HENRI LE SIDANER (1862-1939)
HENRI LE SIDANER (1862-1939)
HENRI LE SIDANER (1862-1939)
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HENRI LE SIDANER (1862-1939)
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On occasion, Christie's has a direct financial int… 显示更多 Visionary: The Paul G. Allen Collection
HENRI LE SIDANER (1862-1939)

La Sérénade, Venise

53 7/8 x 72 ¼ in. (137 x 183.5 cm.)
Galerie Georges Petit, Paris and M. Knoedler & Co., Inc., New York (14 February 1927, until January 1931).
André Beauguitte, France; Estate sale, Hôtel Drouot, Paris, 19 November 1986.
Anon. sale, Sotheby's, London, 1 July 1987, lot 158.
Private collection (acquired at the above sale); sale, Sotheby's, New York, 14 May 1998, lot 164.
Acquired at the above sale by the late owner.
“London Exhibitions” in The Art Journal, 1907, vol. 69, p. 154 (titled Musique sur l’eau, le soir).
The Spectator, 9 March 1907 (titled Musique sur l’eau, le soir).
“The Goupil Gallery” in The Builder, 9 March 1907, vol. 92, p. 289 (titled Musique sur l’eau, le soir).
Le Figaro Illustré, May 1907.
L. Vauxcelles, Salons de 1907, 1907, p. 30.
"An American Salon at Pittsburgh: Annual Carnegie Exhibition" in American Art News, 8 May 1909, vol. VII, no. 30, p. 2.
C. Mauclair, Le Sidaner, Paris, 1928, p. 53 (illustrated).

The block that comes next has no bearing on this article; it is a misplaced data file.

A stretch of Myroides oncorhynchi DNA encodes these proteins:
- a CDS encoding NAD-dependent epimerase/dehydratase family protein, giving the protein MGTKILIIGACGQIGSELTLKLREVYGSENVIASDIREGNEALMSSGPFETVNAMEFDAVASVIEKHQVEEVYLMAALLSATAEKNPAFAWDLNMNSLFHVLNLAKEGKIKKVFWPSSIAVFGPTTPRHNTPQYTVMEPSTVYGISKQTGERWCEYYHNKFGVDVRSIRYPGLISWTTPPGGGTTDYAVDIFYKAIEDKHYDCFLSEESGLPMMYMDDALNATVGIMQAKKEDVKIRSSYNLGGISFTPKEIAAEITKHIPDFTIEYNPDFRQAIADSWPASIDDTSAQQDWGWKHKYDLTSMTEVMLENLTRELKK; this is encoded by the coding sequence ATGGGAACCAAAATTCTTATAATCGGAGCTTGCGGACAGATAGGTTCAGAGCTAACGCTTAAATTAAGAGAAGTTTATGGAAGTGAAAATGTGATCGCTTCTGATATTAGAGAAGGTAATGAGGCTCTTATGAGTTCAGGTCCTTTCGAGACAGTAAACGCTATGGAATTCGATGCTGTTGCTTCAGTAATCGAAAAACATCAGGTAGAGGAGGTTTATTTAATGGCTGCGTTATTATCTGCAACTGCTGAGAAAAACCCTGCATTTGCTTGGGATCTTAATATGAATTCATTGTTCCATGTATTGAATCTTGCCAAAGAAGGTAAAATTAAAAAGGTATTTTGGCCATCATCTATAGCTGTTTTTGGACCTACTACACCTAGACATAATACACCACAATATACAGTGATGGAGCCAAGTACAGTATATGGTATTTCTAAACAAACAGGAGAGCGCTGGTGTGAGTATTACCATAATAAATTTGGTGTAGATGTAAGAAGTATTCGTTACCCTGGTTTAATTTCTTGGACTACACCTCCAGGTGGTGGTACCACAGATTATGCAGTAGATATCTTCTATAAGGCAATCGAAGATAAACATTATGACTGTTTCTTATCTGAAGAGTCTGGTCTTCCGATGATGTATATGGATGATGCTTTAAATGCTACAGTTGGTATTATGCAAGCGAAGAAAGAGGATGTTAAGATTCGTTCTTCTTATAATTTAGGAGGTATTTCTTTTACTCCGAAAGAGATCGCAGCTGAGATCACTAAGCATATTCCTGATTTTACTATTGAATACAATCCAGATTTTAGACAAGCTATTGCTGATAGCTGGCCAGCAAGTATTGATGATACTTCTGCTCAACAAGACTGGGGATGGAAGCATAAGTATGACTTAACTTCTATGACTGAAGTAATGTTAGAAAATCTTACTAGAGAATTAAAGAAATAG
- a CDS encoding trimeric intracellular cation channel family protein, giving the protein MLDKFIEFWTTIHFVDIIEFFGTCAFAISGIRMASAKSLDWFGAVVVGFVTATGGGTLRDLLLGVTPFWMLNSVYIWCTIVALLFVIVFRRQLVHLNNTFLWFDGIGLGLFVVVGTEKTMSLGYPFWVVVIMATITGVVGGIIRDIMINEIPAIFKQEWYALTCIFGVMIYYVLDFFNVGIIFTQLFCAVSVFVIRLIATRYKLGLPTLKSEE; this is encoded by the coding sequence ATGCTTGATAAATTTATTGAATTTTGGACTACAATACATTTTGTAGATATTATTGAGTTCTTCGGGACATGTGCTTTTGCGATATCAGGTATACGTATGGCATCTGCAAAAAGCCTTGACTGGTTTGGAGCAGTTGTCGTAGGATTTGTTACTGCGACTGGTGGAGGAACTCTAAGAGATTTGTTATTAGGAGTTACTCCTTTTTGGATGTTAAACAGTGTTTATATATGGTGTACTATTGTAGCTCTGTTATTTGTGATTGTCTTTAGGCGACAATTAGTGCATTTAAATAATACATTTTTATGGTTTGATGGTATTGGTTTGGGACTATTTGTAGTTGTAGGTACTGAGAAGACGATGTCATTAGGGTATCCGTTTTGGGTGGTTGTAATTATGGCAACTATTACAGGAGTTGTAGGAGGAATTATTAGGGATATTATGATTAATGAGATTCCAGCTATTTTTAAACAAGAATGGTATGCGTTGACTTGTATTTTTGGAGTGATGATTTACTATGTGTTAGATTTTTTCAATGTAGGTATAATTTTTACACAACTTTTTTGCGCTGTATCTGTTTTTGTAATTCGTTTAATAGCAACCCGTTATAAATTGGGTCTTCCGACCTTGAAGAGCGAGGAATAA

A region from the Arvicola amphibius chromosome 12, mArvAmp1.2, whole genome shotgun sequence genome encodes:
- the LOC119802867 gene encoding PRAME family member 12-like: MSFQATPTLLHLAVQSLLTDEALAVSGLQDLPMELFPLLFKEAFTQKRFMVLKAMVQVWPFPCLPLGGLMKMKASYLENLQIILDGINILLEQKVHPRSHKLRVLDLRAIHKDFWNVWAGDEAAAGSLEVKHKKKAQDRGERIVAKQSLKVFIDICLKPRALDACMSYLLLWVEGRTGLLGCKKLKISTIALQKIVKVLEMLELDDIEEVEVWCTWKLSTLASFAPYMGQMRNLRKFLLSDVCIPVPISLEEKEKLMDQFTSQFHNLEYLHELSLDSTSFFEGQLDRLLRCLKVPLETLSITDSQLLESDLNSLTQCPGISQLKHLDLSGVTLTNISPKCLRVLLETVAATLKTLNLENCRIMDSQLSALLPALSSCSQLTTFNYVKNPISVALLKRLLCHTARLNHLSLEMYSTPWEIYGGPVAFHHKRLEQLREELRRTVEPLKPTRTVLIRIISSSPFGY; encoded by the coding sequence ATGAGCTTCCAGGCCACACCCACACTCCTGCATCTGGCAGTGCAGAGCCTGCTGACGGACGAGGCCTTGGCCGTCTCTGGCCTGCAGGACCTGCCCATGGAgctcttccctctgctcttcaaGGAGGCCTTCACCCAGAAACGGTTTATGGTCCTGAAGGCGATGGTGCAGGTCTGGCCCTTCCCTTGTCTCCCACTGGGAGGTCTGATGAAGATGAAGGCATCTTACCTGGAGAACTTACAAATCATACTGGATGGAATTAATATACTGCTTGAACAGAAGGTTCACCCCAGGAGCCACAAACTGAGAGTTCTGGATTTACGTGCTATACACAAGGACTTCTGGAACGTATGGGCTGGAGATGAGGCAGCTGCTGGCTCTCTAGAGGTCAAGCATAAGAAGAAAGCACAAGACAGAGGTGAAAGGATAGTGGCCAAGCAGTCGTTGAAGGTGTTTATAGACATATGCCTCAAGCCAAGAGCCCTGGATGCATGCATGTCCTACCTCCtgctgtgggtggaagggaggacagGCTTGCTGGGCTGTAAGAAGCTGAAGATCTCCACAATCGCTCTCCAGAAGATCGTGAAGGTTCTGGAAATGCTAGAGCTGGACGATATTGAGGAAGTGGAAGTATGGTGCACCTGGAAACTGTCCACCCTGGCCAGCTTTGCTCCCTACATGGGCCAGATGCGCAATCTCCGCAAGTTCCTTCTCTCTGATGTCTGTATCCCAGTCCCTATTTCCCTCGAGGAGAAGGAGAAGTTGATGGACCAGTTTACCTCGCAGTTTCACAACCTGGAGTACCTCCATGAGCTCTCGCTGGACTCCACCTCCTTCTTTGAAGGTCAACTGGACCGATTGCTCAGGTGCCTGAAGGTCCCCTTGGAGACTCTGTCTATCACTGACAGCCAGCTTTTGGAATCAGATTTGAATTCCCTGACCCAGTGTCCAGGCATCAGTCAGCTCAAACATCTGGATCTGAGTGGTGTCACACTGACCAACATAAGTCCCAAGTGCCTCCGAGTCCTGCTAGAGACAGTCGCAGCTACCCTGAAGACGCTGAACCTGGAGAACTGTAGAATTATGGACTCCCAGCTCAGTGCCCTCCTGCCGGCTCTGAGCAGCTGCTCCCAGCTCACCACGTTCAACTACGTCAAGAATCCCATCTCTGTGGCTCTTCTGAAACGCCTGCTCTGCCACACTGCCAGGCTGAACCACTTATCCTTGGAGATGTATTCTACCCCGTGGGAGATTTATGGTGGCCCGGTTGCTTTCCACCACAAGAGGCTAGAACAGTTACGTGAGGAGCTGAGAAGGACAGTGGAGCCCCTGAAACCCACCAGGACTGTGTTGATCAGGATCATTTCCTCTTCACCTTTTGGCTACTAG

La gazette de l'Hôtel Drouot, October 1986.
Le Figaro Magazine, 15 November 1987.
Y. Farinaux-Le Sidaner, Le Sidaner: L'oeuvre peint et gravé, Paris, 1989, p. 104, no. 202 (illustrated).
Y. Farinaux-Le Sidaner, Henri Le Sidaner: Paysages intimes, Paris, 2013, p. 91 (illustrated in color).
London, Goupil Gallery, Venise: Lueurs et lumières, par Henri le Sidaner, March 1907, no. 4 (titled Musique sur l’eau, le soir).
Paris, Salon de la Société Nationales des Beaux-Arts, Henri Le Sidaner, 1907, no. 769.
Pittsburgh, Carnegie Institute, Henri Le Sidaner, April-June 1909, no. 169.
Pittsburgh, Carnegie Institute, Henri Le Sidaner, October 1927, no. 131.
The Brooklyn Museum and San Francisco, Palace of the Legion of Honor, Henri Le Sidaner, 1928, no. 93.
Oregon, Portland Art Museum; Washington, D.C., The Phillips Collection; Minneapolis Institute of Arts; New Orleans Museum of Art and Seattle Art Museum, Seeing Nature: Landscape Masterworks from the Paul G. Allen Family Collection, October 2015-May 2017, p. 98, no. 22 (illustrated in color, p. 99; detail illustrated in color, pp. 100-101).
On occasion, Christie's has a direct financial interest in the outcome of the sale of certain lots consigned for sale. This will usually be where it has guaranteed to the Seller that whatever the outcome of the auction, the Seller will receive a minimum sale price for the work. This is known as a minimum price guarantee. This is such a lot.


Max Carter
Max Carter Vice Chairman, 20th and 21st Century Art, Americas


Capturing Venice in all its atmospheric splendor, Henri Le Sidaner’s monumental La Sérénade, Venise pictures the Grand Canal with one of the city’s great landmarks, the Doge’s Palace, rising on the bank opposite. In the foreground a group of gondolas filled with figures are gathered to listen to a musical serenade. Cloaked in inky-blue shadows, they are illuminated by the multi-colored lamps that radiate from this nocturnal scene. Taking the place of the moon, these glowing orb-shaped lights multiply the glittering light effects in the scene.